My son gets excited over two things: chocolate chip cookies and trains. If I could transform my son’s room into that of a train car where he was served cookies and milk upon demand, he’d never leave home. His sheets are Thomas-themed, his favorite shirts have Thomas or a train on them, and if you ask him his favorite color he’ll tell you blue…because Thomas is blue. I’ll admit, I get a little tired of trains; but I’ll also admit, it is nice to have a child with such a love of trains. I always know what to get him for a gift, and I can plan our activities around seeing a train or trolley and score major mom points. That is why I was so thrilled that The Ohio Railway Museum opened up again…but it really wasn’t what we had anticipated.
You may be familiar with The Ohio Railway Museum and not even know it. Ever travel down 161 heading east of High Street? You know that black tressel you go under before you hit 71? Well, that is part of museum. We took a ride on an old streetcar over that tressel and learned about some of the routes used 60 years ago in Worthington. The Ohio Railway Museum was full of old donated diesel, steam and electric engines that could be climbed on and toured through, and every hour they are open they offer rides on the streetcar or Pullman coach. My kids were thrilled there were trains tracks they were allowed to walk on.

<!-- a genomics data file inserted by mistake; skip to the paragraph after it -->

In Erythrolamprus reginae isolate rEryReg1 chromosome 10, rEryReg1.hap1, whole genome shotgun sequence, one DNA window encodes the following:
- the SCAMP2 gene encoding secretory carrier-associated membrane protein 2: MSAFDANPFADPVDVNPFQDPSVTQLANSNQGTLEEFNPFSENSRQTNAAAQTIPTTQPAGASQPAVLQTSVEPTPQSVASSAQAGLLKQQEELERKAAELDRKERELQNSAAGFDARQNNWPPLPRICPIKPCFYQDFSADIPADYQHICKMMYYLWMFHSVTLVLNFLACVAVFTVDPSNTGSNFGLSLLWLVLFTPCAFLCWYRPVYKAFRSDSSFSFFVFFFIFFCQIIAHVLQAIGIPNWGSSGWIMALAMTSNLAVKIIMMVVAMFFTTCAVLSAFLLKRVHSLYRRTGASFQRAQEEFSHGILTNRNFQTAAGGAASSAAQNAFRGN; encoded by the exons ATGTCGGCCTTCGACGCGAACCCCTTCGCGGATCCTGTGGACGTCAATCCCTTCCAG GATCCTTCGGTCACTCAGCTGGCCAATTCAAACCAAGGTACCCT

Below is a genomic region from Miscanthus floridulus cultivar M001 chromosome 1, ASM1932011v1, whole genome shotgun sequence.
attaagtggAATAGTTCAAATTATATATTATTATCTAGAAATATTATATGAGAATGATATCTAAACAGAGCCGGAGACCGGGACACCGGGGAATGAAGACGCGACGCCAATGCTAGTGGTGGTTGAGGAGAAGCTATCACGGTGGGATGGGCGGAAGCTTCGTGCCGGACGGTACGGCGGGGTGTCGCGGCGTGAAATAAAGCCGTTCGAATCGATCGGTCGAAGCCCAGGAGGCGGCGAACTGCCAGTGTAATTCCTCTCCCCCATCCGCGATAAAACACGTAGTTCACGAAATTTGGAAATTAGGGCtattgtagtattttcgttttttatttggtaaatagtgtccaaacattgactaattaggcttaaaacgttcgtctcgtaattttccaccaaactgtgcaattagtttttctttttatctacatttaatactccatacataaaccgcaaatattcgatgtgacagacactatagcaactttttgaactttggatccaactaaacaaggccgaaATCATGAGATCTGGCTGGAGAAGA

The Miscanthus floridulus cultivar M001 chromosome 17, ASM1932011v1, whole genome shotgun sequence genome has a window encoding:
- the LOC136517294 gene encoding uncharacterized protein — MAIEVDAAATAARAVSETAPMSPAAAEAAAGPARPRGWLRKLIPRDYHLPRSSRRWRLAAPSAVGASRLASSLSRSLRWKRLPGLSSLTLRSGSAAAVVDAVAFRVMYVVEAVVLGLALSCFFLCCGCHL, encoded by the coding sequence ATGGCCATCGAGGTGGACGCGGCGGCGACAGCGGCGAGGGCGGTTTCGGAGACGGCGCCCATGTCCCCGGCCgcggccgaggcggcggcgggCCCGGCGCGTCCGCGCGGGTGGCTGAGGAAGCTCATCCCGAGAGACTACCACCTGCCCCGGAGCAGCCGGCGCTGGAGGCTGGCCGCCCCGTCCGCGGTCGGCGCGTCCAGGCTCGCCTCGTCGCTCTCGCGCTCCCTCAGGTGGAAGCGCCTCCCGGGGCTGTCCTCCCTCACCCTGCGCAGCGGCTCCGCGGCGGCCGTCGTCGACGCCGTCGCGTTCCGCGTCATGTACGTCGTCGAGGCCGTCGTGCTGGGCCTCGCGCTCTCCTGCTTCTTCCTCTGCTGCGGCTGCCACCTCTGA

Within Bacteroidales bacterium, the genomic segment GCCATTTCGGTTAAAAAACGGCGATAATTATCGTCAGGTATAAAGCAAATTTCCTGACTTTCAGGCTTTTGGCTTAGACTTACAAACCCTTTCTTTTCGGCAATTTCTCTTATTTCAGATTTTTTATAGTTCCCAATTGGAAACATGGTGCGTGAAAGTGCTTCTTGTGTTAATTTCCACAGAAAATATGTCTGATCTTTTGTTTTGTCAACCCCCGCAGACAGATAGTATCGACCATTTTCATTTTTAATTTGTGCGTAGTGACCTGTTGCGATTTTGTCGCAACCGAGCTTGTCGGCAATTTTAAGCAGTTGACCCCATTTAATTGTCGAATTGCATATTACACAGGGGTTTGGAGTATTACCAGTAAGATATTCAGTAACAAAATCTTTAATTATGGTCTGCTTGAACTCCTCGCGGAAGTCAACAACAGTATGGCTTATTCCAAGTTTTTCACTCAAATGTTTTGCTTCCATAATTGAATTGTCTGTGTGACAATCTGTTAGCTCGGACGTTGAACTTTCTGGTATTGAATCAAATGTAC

People who love the history of trains or old trains and train parts would probably really enjoy it. But, I wouldn’t recommend this as a place for an outing with little kids. I saw a few families there with children like us, but I was kind of afraid my kids were going to get hurt on a rusty part by falling or cutting themselves. Unfortunately, it reminded me a little of a train junkyard, mainly because the engines offered for touring were in quite a bit of disrepair.
I know they are doing a ton of work to get it cleaned up and patron-friendly, and what I’ve written may hold no grounds in a few months or years. I will state, the guys who work there have a serious passion for trains and the history behind them, so if you need any information on trains I bet they would be a terrific resource!
If you are interested and don’t have the same rusty parts fear like me, The Ohio Railway Museum is open Sundays from 12 pm – 4 pm and tickets are $6 per person, 3 and under are free.
The Ohio Railway Museum
990 Proprietors Road
Worthington, Ohio 43017